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ISAF Rolex World Sailor of the Year Awards: Nominees Announced
The 2011 nominees are:
The winners will be selected by the ISAF Member National Authorities (MNAs), the national governing bodies for sailing around the world, who are now invited to vote for the one male and one female nominee who they believe most deserves the Award.
The winners will be announced at the ISAF Rolex World Sailor of the Year Awards presentation and dinner, which will take place on Tuesday 8 November 2011. The venue for the event is the Barrio Ballaja in Old San Juan, Puerto Rico.
Classics On Stage In Saint-Tropez
Racing was schedule for 12noon, and after an hour's postponement, Les Voiles de Saint-Tropez race committee managed to find enough wind in the starting area to send the fleet on a short nine-nautical mile coastal race, once the easterly breeze filled in to about five knots. It was enough to get nine classes off the line in five starts - first the smaller gaff-rigged and Marconi classes and through to the "grand epoque" big boats with stunners such as the 167-foot (51m) overall Herreshoff schooner Elena, the 19-metre class (110 feet overall) Mariquita, the Fife-designed gaff cutter 115-footer Moonbeam IV, and the 23-metre class, Cambria.
Even given the nearly half mile starting line for the twelve big boats, Mariquita, Tuiga, and Moonbeam were in a group that proved intent on the favoured committee boat end. Alone towards the pin end was Cambria, which found more pressure on the northern side of the gulf. Elena was safely just behind the first starters, but her towering sail plan made the most of the challenging conditions and allowed her to quickly gain on the others.
Most boats, having left the gulf and cleared the Porte Seiche mark, found the breeze clocking towards the south which allowed a mix of running sails to be set: spinnakers, fishermen, topsails. Further along the coast, the wind went painfully light, and the fleet compressed around the leeward mark off the town of Issambres. From there it was a beat upwind until they could lay the mark of Porte Seiche and then ease sheets for a reach towards the finish in a slighter fresher breeze. They were the lucky ones - for several of the bigger boat classes, the course was shortened and a finish line set off Porte Seiche.
Racing continues tomorrow for both Traditional and Modern classes. First warning signal is 1100 for the Moderns, 1200 for Traditional.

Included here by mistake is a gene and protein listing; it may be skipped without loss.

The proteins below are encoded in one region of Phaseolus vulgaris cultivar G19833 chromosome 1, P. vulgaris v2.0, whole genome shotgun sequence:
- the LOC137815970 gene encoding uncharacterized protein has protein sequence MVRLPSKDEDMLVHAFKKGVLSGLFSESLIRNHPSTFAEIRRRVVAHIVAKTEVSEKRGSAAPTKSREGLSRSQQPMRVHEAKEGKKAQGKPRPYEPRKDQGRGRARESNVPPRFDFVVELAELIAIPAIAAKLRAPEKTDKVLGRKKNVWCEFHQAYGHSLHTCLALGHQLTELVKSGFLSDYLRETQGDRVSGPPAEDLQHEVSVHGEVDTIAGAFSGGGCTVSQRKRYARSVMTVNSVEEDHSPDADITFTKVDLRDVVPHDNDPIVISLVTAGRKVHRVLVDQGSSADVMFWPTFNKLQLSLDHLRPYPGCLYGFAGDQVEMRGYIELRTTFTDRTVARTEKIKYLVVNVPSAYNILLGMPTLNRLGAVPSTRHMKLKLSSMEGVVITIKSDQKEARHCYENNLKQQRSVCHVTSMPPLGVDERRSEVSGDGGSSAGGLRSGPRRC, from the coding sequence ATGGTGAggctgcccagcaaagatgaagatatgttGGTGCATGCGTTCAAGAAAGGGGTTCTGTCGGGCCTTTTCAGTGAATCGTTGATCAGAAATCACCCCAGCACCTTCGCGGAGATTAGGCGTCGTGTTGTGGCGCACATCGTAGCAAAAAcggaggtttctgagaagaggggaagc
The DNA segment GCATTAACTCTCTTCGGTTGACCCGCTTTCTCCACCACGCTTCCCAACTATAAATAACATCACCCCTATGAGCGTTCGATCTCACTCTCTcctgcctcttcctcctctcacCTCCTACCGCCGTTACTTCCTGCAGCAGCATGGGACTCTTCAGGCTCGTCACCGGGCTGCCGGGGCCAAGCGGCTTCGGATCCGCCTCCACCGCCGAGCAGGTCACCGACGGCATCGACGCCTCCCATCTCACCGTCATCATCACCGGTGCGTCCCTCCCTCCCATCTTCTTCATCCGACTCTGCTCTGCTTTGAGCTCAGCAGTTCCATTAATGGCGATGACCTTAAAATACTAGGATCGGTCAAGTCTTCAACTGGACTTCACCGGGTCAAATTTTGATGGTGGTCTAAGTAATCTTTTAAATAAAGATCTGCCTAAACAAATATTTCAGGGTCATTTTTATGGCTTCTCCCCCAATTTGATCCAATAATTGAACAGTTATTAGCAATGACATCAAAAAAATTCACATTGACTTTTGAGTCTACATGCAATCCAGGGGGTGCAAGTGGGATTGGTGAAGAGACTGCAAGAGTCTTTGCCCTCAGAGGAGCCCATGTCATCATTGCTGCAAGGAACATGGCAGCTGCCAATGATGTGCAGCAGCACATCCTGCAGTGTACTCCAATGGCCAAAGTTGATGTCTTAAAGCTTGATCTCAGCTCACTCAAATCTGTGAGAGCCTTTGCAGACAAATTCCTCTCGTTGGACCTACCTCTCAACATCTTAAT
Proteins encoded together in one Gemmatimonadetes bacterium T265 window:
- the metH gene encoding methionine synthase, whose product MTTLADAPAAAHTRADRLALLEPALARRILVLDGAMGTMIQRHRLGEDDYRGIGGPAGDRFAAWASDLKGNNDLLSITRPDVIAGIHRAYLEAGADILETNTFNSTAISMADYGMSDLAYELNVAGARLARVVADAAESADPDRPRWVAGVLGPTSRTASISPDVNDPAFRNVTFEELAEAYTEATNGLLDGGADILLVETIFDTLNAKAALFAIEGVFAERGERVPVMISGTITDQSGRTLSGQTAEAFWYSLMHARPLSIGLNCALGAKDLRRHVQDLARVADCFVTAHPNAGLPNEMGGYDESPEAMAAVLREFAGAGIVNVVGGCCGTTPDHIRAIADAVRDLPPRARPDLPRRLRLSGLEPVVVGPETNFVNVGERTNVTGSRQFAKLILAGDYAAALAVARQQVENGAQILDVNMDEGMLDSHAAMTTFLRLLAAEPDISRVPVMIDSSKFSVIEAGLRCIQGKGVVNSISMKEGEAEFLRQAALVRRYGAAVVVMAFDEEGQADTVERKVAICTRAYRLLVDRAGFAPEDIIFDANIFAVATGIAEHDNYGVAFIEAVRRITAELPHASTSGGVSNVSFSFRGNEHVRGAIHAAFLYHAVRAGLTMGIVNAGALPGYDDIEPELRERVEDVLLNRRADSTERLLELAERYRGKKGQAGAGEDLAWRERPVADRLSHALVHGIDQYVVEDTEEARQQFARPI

Audi TP52 World Championship
Quantum Racing make one significant crew change losing navigator Kevin Hall to previously scheduled (USA) personal commitments. In his place will be young Italian navigator Francesco Mongelli who served for three years as navigator on Synergy.
Among Quantum Racing's toughest rivals will be the home team on Audi Azzurra Sailing Team (ITA), Alberto Roemmers' crew which flies the burgee of the event hosts, the Yacht Club Costa Smeralda.
Ironically Audi Azzurra Sailing Team, which is skippered by Guillermo Parada (ARG) is one of the two teams that will race on these Sardinian waters which has not won an Audi MedCup Circuit regatta this season. But as Matador, the core crew won the 2009 world title in Palma, Mallorca and finished close runners up in 2010.
The team's line up is adjusted slightly from that which finished third overall on the Audi MedCup Circuit. Due to a match race commitment in Bermuda, Francesco Bruni will not sail on Audi Azzurra Sailing Team. Instead Vasco Vascotto (ITA) flies 'solo' as tactician.
Britain's Gladiator, owned and steered by Tony Langley (GBR) return to challenge for the world title again having added a number of sails to their inventory and expect to race with American Chris Larson as tactician. Larson will be bidding for a second world title in three weeks after recently winning the Melges 32 Worlds in Palma Mallorca.
Spain will be represented by ESP 7552 which will be skippered and steered by Gonzalo Araujo and project managed by Ignacio Triay (ESP) sailing under the colours of a sponsorship which will be unveiled at the start of the championship. -- Andi Robertson
Dubarry Lahinch - Hanging Ten In Style
Dubarry Lahinch - performance perfected.
An Open Letter to ISAF Secretary General Jerome Pels
I, and many in the world of yachting read today about the ISAF outright bar of the Tornado Class for mixed sailing. The article by Roland Gaebler in Scuttlebutt Europe 26 September has very valid points as anyone in international racing and logistics is fully aware. The Tornado has a great record of achievement in performance sailing and the boats already exist across many continents. The skills and thrills are all present to form competitive, spectacular Olympic sailing so why bar the class from your Trials?